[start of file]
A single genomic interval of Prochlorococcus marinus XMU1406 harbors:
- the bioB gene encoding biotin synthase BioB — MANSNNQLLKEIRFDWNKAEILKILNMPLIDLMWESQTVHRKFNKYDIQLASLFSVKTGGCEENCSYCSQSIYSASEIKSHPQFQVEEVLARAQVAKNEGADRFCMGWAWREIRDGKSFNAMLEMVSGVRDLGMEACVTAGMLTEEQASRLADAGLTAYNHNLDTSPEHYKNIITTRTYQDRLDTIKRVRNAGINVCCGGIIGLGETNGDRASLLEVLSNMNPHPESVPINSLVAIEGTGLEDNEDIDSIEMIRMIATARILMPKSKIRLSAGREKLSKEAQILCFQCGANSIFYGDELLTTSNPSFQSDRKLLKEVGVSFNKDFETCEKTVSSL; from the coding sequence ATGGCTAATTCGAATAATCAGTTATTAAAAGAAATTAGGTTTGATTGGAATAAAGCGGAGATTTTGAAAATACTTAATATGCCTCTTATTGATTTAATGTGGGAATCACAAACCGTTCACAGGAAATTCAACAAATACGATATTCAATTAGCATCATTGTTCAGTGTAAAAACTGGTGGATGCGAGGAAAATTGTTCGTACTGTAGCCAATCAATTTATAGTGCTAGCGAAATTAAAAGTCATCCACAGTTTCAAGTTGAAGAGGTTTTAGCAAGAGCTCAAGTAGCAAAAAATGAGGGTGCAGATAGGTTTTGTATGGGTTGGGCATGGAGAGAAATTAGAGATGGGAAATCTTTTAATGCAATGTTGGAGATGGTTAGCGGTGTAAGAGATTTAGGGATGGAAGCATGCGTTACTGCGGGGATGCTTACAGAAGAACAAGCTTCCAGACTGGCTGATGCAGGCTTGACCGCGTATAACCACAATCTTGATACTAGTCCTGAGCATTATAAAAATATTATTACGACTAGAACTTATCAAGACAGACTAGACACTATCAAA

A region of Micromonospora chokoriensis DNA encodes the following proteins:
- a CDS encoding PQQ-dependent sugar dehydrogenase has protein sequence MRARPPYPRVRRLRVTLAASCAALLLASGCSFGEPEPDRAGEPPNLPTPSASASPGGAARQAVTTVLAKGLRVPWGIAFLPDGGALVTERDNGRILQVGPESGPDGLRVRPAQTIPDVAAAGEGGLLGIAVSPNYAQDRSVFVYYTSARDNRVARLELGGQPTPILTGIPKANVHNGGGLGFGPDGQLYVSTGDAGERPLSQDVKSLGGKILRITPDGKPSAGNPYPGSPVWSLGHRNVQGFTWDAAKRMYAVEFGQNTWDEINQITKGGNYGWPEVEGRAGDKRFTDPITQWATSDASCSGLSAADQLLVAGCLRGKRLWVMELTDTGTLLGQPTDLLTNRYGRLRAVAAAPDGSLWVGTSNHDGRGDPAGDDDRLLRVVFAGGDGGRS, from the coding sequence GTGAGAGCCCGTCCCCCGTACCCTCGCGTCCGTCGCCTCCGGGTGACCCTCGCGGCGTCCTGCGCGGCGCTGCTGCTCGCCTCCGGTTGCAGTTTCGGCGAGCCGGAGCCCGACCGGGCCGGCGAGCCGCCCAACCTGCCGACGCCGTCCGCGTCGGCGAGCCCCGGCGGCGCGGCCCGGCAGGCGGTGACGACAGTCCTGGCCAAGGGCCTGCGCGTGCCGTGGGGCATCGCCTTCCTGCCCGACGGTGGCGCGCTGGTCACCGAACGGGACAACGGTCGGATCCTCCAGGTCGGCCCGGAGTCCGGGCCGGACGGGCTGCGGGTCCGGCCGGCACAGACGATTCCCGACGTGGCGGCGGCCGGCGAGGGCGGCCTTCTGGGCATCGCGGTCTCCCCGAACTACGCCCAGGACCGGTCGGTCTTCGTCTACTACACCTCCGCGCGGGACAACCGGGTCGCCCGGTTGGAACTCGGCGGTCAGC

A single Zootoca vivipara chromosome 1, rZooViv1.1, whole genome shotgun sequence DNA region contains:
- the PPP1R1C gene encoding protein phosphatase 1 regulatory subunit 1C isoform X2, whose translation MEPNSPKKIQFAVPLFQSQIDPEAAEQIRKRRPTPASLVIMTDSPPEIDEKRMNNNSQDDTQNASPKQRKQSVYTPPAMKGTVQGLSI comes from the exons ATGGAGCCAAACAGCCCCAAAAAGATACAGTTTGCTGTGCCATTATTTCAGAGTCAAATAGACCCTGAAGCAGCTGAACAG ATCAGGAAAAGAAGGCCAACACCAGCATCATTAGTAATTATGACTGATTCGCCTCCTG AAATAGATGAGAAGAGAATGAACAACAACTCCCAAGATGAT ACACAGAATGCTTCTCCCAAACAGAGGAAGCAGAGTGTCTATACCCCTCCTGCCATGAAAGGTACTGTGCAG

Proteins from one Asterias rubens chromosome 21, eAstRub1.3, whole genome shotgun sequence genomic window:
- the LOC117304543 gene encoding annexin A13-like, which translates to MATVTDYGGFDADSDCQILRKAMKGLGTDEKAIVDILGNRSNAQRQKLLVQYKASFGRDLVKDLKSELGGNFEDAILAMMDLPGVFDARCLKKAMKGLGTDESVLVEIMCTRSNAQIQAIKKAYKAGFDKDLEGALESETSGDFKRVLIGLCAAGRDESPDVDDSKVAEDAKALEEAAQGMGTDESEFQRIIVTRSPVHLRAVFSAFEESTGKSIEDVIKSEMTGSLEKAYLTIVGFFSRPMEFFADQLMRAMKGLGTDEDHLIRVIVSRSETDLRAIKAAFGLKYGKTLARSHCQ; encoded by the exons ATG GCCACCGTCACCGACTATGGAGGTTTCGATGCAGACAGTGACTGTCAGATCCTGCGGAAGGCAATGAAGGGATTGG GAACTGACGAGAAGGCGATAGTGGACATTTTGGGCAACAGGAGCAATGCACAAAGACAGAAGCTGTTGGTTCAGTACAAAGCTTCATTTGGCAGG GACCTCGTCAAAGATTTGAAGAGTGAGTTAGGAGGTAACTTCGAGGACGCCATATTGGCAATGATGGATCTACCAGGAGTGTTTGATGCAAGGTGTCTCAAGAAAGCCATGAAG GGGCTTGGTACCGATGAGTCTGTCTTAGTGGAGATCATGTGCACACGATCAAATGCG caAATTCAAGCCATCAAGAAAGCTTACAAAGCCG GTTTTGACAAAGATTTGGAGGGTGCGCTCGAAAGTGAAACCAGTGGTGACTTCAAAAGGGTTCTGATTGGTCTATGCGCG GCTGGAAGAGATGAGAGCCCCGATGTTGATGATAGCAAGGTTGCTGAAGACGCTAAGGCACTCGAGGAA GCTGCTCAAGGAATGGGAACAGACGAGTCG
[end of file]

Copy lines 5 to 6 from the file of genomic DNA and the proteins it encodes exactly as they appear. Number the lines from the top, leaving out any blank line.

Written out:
A single Zootoca vivipara chromosome 1, rZooViv1.1, whole genome shotgun sequence DNA region contains:
- the PPP1R1C gene encoding protein phosphatase 1 regulatory subunit 1C isoform X2, whose translation MEPNSPKKIQFAVPLFQSQIDPEAAEQIRKRRPTPASLVIMTDSPPEIDEKRMNNNSQDDTQNASPKQRKQSVYTPPAMKGTVQGLSI comes from the exons ATGGAGCCAAACAGCCCCAAAAAGATACAGTTTGCTGTGCCATTATTTCAGAGTCAAATAGACCCTGAAGCAGCTGAACAG ATCAGGAAAAGAAGGCCAACACCAGCATCATTAGTAATTATGACTGATTCGCCTCCTG AAATAGATGAGAAGAGAATGAACAACAACTCCCAAGATGAT ACACAGAATGCTTCTCCCAAACAGAGGAAGCAGAGTGTCTATACCCCTCCTGCCATGAAAGGTACTGTGCAG